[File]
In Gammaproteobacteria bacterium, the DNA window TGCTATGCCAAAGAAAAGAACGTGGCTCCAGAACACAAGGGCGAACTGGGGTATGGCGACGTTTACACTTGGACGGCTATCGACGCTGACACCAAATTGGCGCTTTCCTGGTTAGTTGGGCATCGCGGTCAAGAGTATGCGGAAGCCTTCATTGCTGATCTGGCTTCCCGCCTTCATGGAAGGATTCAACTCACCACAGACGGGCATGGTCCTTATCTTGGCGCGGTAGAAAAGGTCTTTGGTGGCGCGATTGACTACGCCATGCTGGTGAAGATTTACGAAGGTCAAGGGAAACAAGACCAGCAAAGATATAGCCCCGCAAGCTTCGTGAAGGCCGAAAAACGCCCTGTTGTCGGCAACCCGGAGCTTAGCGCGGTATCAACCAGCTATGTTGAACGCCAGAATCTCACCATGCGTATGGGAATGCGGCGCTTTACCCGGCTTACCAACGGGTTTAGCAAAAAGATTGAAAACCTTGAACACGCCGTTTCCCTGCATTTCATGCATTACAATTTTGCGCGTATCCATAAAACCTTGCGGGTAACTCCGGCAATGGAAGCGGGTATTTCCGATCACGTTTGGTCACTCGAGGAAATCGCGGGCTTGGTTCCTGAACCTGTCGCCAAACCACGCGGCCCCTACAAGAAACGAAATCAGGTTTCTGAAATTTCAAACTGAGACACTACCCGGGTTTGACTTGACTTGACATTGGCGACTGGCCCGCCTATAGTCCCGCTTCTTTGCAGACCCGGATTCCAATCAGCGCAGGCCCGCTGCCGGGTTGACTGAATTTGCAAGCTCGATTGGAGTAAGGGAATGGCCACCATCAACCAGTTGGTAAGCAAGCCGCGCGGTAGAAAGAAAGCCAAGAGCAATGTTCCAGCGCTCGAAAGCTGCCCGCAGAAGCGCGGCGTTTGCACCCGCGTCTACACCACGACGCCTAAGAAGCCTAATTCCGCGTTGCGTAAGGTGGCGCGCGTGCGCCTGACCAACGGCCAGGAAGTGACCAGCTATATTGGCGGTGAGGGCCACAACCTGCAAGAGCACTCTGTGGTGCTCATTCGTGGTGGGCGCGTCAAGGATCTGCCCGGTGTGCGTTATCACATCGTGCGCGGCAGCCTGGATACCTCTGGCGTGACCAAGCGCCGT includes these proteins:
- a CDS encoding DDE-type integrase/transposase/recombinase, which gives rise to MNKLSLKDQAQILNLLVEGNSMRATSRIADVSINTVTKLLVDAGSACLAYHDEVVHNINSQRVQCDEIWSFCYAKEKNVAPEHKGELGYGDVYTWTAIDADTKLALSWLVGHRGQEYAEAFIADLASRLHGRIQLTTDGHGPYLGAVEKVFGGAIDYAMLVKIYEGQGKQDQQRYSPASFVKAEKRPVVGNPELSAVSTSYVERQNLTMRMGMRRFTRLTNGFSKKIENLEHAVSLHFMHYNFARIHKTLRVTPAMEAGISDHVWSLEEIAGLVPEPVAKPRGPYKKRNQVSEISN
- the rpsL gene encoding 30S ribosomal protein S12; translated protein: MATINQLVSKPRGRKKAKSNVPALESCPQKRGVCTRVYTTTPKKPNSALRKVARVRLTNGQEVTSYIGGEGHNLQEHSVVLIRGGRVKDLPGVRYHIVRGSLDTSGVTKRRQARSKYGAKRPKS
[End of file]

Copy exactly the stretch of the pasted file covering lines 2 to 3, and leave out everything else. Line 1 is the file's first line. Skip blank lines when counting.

- a CDS encoding DDE-type integrase/transposase/recombinase, which gives rise to MNKLSLKDQAQILNLLVEGNSMRATSRIADVSINTVTKLLVDAGSACLAYHDEVVHNINSQRVQCDEIWSFCYAKEKNVAPEHKGELGYGDVYTWTAIDADTKLALSWLVGHRGQEYAEAFIADLASRLHGRIQLTTDGHGPYLGAVEKVFGGAIDYAMLVKIYEGQGKQDQQRYSPASFVKAEKRPVVGNPELSAVSTSYVERQNLTMRMGMRRFTRLTNGFSKKIENLEHAVSLHFMHYNFARIHKTLRVTPAMEAGISDHVWSLEEIAGLVPEPVAKPRGPYKKRNQVSEISN
- the rpsL gene encoding 30S ribosomal protein S12; translated protein: MATINQLVSKPRGRKKAKSNVPALESCPQKRGVCTRVYTTTPKKPNSALRKVARVRLTNGQEVTSYIGGEGHNLQEHSVVLIRGGRVKDLPGVRYHIVRGSLDTSGVTKRRQARSKYGAKRPKS